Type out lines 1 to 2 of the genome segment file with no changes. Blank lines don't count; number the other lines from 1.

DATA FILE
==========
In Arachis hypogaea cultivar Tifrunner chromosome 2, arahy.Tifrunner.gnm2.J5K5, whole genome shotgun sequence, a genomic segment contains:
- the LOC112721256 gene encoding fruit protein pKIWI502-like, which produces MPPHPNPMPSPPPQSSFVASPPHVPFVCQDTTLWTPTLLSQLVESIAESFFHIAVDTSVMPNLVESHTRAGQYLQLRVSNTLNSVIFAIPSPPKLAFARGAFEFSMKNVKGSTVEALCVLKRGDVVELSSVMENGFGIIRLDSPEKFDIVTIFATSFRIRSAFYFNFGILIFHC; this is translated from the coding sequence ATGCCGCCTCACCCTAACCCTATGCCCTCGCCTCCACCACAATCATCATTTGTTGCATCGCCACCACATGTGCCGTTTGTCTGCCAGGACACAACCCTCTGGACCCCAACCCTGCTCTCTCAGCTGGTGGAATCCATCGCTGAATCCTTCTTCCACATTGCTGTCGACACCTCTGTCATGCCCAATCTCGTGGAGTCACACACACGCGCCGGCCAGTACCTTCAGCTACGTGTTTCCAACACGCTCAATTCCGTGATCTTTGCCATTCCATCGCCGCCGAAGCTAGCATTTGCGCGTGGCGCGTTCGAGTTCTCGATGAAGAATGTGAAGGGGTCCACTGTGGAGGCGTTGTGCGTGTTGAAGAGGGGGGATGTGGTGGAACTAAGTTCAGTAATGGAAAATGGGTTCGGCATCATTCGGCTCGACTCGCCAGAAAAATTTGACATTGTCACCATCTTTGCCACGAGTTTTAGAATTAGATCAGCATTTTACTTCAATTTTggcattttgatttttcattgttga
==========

In Arachis hypogaea cultivar Tifrunner chromosome 2, arahy.Tifrunner.gnm2.J5K5, whole genome shotgun sequence, a genomic segment contains:
- the LOC112721256 gene encoding fruit protein pKIWI502-like, which produces MPPHPNPMPSPPPQSSFVASPPHVPFVCQDTTLWTPTLLSQLVESIAESFFHIAVDTSVMPNLVESHTRAGQYLQLRVSNTLNSVIFAIPSPPKLAFARGAFEFSMKNVKGSTVEALCVLKRGDVVELSSVMENGFGIIRLDSPEKFDIVTIFATSFRIRSAFYFNFGILIFHC; this is translated from the coding sequence ATGCCGCCTCACCCTAACCCTATGCCCTCGCCTCCACCACAATCATCATTTGTTGCATCGCCACCACATGTGCCGTTTGTCTGCCAGGACACAACCCTCTGGACCCCAACCCTGCTCTCTCAGCTGGTGGAATCCATCGCTGAATCCTTCTTCCACATTGCTGTCGACACCTCTGTCATGCCCAATCTCGTGGAGTCACACACACGCGCCGGCCAGTACCTTCAGCTACGTGTTTCCAACACGCTCAATTCCGTGATCTTTGCCATTCCATCGCCGCCGAAGCTAGCATTTGCGCGTGGCGCGTTCGAGTTCTCGATGAAGAATGTGAAGGGGTCCACTGTGGAGGCGTTGTGCGTGTTGAAGAGGGGGGATGTGGTGGAACTAAGTTCAGTAATGGAAAATGGGTTCGGCATCATTCGGCTCGACTCGCCAGAAAAATTTGACATTGTCACCATCTTTGCCACGAGTTTTAGAATTAGATCAGCATTTTACTTCAATTTTggcattttgatttttcattgttga